After the death of Barry Letts, (the Producer of Doctor Who that created the character of Sarah Jane Smith) Elisabeth Sladen paid tribute to him in Doctor Who Magazine 417.
Elisabeth Sladen's first television role after moving to London was as a female terrorist in an episode of Doomwatch, coincidentally also playing a character called Sarah.
Elisabeth Sladen cannot whistle. She was required to do so for her departure scene in The Hand of Fear so director Lennie Mayne whistled for her while she mimed along.
Whilst filming The Seeds of Doom Elisabeth Sladen casually leant on the TARDIS prop, which promptly collapsed on top of her. She was not seriously injured but the prop had to be replaced.
On Elisabeth Sladen's final day of filming during her tenure on the original series of Doctor Who she rid the cast and crew of a persistent fly by inadvertently swallowing it during dialogue rehearsal.
Elisabeth Sladen was almost drowned on location of Doctor Who when the boat she was piloting lost control and she was forced to jump overboard to avoid smashing into a cavern wall.
When Elisabeth Sladen left Doctor Who in 1976 it made front page news, highlighting both popular and critical acclaim for her role as Sarah Jane, as previously only a change of Doctors had merited such attention.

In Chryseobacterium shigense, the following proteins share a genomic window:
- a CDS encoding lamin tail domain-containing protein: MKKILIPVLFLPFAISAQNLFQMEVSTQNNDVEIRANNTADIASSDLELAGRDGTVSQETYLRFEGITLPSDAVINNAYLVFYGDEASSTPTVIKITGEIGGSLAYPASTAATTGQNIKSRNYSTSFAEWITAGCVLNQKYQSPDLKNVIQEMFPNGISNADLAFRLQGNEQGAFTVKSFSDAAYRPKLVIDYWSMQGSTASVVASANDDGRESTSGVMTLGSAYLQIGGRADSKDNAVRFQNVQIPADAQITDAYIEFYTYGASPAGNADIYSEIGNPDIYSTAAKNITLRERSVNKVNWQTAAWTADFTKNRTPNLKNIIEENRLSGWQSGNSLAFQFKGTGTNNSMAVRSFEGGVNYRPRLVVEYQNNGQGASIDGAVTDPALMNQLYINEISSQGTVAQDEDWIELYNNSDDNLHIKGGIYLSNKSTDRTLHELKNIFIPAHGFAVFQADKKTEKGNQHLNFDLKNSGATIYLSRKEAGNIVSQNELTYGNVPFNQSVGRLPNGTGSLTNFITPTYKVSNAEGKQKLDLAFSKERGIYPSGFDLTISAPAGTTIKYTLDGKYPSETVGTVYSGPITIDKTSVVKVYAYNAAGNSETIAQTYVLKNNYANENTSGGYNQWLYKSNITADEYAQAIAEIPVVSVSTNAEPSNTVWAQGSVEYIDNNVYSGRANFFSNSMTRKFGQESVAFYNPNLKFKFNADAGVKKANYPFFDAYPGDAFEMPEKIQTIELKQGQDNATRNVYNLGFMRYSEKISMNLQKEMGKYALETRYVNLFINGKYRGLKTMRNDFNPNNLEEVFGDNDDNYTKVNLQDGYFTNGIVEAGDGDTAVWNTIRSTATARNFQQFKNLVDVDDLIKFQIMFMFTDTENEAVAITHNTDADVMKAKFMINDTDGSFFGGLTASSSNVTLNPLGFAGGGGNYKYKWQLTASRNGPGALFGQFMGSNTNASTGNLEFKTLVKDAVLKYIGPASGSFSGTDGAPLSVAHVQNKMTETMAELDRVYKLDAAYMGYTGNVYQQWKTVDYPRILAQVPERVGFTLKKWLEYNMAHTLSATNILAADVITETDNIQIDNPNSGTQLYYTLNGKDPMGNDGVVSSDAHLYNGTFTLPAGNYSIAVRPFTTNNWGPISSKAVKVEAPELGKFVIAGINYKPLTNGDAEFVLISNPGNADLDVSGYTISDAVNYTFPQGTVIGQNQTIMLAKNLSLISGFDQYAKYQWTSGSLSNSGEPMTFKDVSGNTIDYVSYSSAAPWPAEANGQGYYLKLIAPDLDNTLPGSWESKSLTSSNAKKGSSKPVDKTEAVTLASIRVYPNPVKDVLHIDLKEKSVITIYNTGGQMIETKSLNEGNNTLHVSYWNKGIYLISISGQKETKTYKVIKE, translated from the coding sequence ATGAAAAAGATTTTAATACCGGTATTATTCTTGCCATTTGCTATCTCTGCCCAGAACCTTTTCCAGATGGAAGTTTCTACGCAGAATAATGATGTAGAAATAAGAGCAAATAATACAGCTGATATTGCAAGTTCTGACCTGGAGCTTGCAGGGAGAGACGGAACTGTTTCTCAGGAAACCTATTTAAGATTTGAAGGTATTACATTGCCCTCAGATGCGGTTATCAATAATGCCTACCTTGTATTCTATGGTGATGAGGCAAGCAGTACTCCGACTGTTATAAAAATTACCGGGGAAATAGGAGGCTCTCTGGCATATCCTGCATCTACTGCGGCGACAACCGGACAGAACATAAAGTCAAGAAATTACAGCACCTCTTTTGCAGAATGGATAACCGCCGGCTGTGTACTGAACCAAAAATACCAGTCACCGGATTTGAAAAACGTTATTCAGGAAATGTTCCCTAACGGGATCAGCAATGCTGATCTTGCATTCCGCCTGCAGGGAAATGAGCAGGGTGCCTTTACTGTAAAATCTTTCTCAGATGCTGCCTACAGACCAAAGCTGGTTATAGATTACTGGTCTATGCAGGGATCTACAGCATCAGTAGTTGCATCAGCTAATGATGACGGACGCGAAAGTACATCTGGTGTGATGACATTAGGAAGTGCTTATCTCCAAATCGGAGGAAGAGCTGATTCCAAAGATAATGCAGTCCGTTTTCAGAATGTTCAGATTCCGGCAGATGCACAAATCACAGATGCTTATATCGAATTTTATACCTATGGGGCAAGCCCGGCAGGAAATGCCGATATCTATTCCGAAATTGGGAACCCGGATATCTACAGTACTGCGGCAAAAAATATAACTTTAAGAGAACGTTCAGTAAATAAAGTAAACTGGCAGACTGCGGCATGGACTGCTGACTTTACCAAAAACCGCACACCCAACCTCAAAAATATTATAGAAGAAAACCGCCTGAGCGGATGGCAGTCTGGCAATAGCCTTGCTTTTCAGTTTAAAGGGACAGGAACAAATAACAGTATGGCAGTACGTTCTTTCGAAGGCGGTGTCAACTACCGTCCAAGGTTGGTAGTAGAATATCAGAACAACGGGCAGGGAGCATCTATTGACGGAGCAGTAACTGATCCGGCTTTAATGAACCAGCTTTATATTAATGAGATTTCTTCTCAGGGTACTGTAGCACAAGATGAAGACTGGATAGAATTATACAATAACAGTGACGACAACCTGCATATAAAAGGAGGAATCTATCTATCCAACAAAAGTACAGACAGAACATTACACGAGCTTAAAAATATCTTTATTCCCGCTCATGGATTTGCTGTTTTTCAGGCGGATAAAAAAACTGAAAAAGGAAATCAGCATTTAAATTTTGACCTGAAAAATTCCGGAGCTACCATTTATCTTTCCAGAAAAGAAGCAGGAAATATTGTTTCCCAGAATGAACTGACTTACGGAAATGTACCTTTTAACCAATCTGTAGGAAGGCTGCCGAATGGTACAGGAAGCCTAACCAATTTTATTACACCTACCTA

Elisabeth Sladen's first film role was as an uncredited extra in the 1965 iconic movie Ferry Cross the Mersey.
When Elisabeth Sladen was 11 she appeared as a mouse in a Royal Ballet production of The Nutcracker.
Elisabeth Sladen was voted best Best Guest actress by readers of Doctor Who Magazine for School Reunion in 2006.
Elisabeth Sladen's first stage appearance was as a corpse. However, she was scolded for giggling on stage, thanks to a young actor Brian Miller; who she would marry three years later, whispering "Respiration nil, Aston Villa two" in her ear during her performance.
Elisabeth Sladen won the 2006 Cult TV Best Guest Appearance award for her reprisal of the role of Sarah Jane Smith in the Doctor Who episode School Reunion.
She was very saddened and heartbroken when Jon Pertwee died in 1996. She and Pertwee were close friends, and she cried for weeks after his death.
Sarah Jane Smith is probably best known as the companion to two Doctors (Jon Pertwee and Tom Baker) in Doctor Who. She later appears in 2006 alongside David Tennant, the 10th Doctor in School Reunion.
Elisabeth Sladen: (About her Sarah Jane Adventures co-stars) K-9 is good when he's used properly but it's difficult to work with an inanimate object. I know Tom [Baker] used to kick him across the studio. So to have the children instead, real flesh and blood, is better. I was worried because you look at the age group and they could have been spawn of the devil. But they are such lovely children.
Elisabeth Sladen: (About the first day filming School Reunion) I just wanted to go in and do the work, I had so many flowers in the trailer I thought I'd died! It really was not very low key.